609.529 MAIL THEFT.
Subdivision 1. Definitions.
(a) As used in this section, the following terms have the
meanings given them in this subdivision.
(b) "Mail" means a letter, postal card, package, bag, or other sealed article addressed to
(c) "Mail depository" means a mail box, letter box, or mail receptacle; a post office or station
of a post office; a mail route; or a postal service vehicle.
Subd. 2. Crime.
Whoever does any of the following is guilty of mail theft and may be
sentenced as provided in subdivision 3:
(1) intentionally and without claim of right removes mail from a mail depository;
(2) intentionally and without claim of right takes mail from a mail carrier;
(3) obtains custody of mail by intentionally deceiving a mail carrier, or other person who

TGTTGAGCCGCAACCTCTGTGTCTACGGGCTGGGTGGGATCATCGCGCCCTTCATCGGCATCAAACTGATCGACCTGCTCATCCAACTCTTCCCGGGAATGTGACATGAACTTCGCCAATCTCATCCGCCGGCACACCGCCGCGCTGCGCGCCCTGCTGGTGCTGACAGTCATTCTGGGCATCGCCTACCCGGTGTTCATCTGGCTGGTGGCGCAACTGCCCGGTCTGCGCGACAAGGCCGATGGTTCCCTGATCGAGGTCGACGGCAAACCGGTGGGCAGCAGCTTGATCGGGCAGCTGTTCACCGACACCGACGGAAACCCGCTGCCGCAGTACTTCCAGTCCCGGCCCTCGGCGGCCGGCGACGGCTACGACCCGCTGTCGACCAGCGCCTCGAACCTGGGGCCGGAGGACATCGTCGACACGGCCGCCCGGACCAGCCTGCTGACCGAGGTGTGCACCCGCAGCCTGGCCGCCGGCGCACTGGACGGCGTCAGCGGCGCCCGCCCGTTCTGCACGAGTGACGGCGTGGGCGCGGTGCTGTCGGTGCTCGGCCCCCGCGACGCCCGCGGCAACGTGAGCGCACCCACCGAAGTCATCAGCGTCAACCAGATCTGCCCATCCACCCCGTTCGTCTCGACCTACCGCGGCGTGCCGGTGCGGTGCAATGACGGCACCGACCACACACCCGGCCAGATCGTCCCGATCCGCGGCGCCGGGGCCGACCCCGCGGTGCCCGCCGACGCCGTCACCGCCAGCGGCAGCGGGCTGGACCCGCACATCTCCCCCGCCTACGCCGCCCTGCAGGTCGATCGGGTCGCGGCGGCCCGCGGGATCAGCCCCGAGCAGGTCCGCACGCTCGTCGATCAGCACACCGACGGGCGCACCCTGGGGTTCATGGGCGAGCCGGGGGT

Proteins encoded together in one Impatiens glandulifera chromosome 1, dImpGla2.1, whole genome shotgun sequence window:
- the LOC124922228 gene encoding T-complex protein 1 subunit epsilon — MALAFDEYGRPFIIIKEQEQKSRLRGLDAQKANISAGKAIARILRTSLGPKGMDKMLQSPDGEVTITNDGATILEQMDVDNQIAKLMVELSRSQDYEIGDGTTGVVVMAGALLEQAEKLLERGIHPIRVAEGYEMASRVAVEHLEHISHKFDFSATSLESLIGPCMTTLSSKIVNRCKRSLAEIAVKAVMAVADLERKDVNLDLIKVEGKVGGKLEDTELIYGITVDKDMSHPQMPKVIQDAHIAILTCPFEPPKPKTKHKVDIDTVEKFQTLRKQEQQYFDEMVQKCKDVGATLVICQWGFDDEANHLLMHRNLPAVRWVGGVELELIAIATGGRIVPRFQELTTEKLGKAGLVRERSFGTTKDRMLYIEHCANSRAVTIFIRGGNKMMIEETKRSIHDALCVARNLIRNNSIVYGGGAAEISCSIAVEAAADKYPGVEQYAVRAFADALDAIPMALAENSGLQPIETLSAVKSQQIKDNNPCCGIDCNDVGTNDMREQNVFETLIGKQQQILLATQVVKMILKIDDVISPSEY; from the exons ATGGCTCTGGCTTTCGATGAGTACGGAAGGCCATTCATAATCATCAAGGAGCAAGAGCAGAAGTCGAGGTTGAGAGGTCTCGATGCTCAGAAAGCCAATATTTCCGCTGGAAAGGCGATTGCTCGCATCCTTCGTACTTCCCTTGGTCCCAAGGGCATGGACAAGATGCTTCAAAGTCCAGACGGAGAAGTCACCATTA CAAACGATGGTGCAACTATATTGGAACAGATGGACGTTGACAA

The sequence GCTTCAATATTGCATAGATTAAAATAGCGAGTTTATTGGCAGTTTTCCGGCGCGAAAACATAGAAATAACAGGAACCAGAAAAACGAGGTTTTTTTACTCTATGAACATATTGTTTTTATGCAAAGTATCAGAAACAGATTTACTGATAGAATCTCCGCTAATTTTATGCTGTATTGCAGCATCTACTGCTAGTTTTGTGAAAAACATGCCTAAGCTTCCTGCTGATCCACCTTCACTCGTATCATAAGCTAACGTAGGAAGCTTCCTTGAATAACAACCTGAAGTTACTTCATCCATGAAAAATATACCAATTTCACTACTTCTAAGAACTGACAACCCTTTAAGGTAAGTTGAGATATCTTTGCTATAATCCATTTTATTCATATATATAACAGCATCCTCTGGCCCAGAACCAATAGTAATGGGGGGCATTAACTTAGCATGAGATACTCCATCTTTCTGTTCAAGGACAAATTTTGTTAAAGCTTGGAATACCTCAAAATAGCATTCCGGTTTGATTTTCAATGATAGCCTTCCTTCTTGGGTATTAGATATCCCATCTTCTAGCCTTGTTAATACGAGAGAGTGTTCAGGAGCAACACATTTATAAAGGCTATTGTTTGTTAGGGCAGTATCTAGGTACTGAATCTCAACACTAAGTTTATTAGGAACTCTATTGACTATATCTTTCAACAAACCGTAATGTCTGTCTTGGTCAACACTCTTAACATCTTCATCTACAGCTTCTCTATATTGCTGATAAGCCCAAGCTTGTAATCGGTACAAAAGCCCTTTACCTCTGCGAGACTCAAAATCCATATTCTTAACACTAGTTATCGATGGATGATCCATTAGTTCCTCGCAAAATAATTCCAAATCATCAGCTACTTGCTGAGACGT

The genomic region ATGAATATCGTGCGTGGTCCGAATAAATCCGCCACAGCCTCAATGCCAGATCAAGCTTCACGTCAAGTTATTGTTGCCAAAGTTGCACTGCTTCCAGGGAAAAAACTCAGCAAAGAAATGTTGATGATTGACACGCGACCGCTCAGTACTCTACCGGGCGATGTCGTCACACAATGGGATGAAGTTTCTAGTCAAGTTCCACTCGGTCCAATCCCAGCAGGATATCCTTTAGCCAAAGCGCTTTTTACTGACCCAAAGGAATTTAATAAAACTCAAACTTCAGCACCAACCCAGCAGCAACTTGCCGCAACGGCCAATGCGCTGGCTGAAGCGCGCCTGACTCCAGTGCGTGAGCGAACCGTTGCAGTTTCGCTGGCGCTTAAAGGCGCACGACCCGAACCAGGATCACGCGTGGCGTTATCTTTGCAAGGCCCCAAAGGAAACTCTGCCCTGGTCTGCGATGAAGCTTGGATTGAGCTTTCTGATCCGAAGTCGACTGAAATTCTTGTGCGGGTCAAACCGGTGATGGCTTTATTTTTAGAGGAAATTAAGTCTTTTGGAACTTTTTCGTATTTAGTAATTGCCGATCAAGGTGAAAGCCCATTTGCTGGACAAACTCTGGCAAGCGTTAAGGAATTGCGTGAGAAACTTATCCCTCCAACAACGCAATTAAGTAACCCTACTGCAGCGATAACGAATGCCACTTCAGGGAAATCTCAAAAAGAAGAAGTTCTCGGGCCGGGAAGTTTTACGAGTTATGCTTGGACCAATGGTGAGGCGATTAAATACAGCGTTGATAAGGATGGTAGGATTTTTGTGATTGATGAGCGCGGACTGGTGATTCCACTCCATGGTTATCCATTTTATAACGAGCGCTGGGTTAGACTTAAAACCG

rightfully possesses or controls the mail, with a false representation which is known to be false,
made with intent to deceive and which does deceive a mail carrier or other person who possesses
or controls the mail;
(4) intentionally and without claim of right removes the contents of mail addressed to another;
(5) intentionally and without claim of right takes mail, or the contents of mail, that has been
left for collection on or near a mail depository; or
(6) receives, possesses, transfers, buys, or conceals mail obtained by acts described in clauses
(1) to (5), knowing or having reason to know the mail was obtained illegally.
Subd. 3. Penalties.
A person convicted under subdivision 2 may be sentenced to
imprisonment for not more than three years or to a payment of a fine of not more than $5,000, or
Subd. 4. Venue.
Notwithstanding anything to the contrary in section
, an offense
committed under subdivision 2 may be prosecuted in:
(1) the county where the offense occurred; or
(2) the county of residence or place of business of the direct victim or indirect victim.
History: 2003 c 106 s 4